I am a Postdoctoral Research Associate at the Department of Zoology, University of Cambridge, and a Junior Research Fellow at Wolfson College, Cambridge.

key words — evolutionary and behavioural ecology, life history, social evolution, kin selection, inclusive fitness, demography, phenotypic plasticity, cooperation, altruism, dispersal.

I develop theoretical models to understand the adaptive evolution of organisms. To this purpose, I develop mathematical models using a variety of methods, such as: kin selection, game theory, population genetics and individual-based simulations. I develop general models to identify and understand key selection pressures acting on social traits, but also specific models tailored for particular biological systems. My work relates to a wide range of organisms, including: viruses, bacteria, fungi, insects, birds, and mammals.

My work focuses on a wide range of topics within behavioural and evolutionary ecology.

Evolution of Altruism – I have been interested in the evolution of altruistic behaviour. Altruism poses a major problem for evolutionary biologists because it carries a fitness cost to organisms  that puts them in disadvantage in relation to more selfish individuals. My research focuses on how environmental and individuals heterogeneity influence the altruistic behaviour of organisms (e.g. Rodrigues and Gardner 2012, 2013a,b; Rodrigues and Kokko 2016; Rodrigues and Taylor 2018).

Evolution of Dispersal – Dispersal occurs whenever organisms breed outside their place of birth. Dispersal is a puzzling behaviour because it often subjects individuals to additional energy expenditure and it may expose dispersers to predators and unknown environments. My work focuses on how individual quality mediates the dispersal behaviour of organisms. Often individuals are in different condition, and therefore the costs and benefits of dispersal may vary across individuals (e.g. Rodrigues and Johnstone 2014; Rodrigues and Gardner 2016; Rodrigues and Taylor 2018).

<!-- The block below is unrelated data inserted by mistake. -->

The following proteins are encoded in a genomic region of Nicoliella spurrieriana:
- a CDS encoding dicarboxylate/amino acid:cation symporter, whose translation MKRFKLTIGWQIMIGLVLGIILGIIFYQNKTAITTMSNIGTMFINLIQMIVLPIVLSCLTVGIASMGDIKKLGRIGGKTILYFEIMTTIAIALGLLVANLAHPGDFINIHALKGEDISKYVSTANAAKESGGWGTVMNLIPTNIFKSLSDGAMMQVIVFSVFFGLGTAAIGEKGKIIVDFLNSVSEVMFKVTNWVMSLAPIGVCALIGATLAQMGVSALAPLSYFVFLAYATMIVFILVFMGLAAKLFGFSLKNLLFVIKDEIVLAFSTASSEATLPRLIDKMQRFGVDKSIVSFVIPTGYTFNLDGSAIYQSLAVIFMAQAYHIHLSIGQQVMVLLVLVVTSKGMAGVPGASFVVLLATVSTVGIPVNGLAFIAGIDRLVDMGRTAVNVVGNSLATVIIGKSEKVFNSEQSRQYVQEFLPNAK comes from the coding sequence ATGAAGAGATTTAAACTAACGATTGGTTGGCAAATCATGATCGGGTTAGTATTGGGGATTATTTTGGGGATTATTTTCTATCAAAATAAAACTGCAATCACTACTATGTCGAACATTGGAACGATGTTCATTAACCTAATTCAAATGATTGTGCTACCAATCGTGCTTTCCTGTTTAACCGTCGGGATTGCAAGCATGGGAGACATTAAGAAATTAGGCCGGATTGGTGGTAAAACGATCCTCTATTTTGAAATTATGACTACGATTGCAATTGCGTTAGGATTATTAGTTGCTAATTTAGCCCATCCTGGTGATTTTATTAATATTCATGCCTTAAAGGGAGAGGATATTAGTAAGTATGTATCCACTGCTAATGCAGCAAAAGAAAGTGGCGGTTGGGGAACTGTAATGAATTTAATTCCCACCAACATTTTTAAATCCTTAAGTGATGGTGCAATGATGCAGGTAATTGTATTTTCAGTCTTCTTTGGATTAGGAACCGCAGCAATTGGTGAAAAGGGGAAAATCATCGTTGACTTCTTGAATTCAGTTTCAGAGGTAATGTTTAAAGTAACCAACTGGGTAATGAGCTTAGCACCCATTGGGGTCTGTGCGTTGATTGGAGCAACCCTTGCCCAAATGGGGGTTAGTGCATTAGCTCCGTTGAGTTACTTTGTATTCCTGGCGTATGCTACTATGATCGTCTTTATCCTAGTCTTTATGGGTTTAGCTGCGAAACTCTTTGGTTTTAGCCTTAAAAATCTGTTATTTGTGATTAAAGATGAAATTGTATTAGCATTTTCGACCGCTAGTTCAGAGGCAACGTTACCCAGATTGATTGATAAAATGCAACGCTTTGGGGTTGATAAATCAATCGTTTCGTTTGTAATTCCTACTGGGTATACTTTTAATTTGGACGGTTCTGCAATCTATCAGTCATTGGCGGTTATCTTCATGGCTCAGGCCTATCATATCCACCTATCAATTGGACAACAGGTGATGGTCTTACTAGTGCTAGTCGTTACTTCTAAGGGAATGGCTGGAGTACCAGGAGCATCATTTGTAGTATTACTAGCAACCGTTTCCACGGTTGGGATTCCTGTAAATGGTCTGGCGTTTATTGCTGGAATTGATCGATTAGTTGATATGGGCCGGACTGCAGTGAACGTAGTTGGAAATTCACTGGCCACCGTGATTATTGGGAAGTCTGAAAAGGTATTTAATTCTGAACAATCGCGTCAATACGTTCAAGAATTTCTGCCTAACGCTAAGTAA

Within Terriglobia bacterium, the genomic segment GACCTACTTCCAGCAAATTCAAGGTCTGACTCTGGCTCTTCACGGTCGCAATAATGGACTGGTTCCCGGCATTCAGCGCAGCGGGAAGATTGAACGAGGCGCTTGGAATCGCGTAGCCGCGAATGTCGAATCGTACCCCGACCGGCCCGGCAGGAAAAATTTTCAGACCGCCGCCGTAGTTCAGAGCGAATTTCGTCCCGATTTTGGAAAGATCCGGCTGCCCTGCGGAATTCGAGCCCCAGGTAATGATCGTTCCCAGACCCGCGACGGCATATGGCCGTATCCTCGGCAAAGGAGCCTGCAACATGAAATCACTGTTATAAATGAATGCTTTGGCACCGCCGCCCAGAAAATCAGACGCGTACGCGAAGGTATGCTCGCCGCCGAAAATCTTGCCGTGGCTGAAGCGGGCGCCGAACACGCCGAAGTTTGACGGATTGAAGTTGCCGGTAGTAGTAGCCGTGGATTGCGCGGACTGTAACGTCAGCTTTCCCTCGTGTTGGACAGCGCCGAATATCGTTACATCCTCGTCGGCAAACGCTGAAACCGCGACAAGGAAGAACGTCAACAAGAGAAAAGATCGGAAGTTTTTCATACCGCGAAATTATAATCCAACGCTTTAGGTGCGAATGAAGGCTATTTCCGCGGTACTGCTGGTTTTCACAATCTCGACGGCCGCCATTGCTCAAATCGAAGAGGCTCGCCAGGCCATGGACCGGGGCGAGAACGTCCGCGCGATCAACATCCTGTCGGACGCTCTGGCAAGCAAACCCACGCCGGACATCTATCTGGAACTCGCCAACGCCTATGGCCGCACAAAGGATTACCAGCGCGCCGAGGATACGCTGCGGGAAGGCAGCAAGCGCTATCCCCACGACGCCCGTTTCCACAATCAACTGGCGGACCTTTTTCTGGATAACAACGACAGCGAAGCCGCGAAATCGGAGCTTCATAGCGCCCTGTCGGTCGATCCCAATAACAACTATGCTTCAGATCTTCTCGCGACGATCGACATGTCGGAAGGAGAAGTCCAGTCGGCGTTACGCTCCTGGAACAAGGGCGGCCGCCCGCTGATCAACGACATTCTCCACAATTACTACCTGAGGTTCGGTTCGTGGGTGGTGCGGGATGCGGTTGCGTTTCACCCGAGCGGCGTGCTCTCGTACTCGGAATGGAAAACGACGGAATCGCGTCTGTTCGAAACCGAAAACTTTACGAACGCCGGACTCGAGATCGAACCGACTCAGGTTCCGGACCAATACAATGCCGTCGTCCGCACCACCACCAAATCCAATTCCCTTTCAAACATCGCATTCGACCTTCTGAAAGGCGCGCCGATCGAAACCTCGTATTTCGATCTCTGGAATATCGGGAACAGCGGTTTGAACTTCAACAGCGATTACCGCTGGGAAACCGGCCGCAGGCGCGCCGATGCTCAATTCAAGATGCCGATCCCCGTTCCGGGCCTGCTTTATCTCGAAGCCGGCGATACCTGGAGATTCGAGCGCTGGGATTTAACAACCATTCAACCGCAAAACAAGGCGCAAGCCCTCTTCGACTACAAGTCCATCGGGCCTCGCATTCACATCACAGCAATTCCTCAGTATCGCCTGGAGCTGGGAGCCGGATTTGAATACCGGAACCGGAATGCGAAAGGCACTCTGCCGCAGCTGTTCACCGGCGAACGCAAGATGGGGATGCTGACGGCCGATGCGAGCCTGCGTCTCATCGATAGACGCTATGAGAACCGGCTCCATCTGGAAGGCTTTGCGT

Evolution of Sex Ratio – Sex ratio is the fraction of males in a population, and this varies widely both between and within species. In humans, for instance, there is a balanced sex ratio. In several insect species, by contrast, we often find an extremely female-biased sex ratio. I am interested in understanding how information and variation in individual quality influence the evolution of the sex ratio (e.g. Rodrigues and Gardner 2015).

Antonio M. M. Rodrigues, DPhil
Department of Zoology
University of Cambridge
Downing Street
CB2 3EJ Cambridge, UK
email: ammr3 at cam dot ac dot uk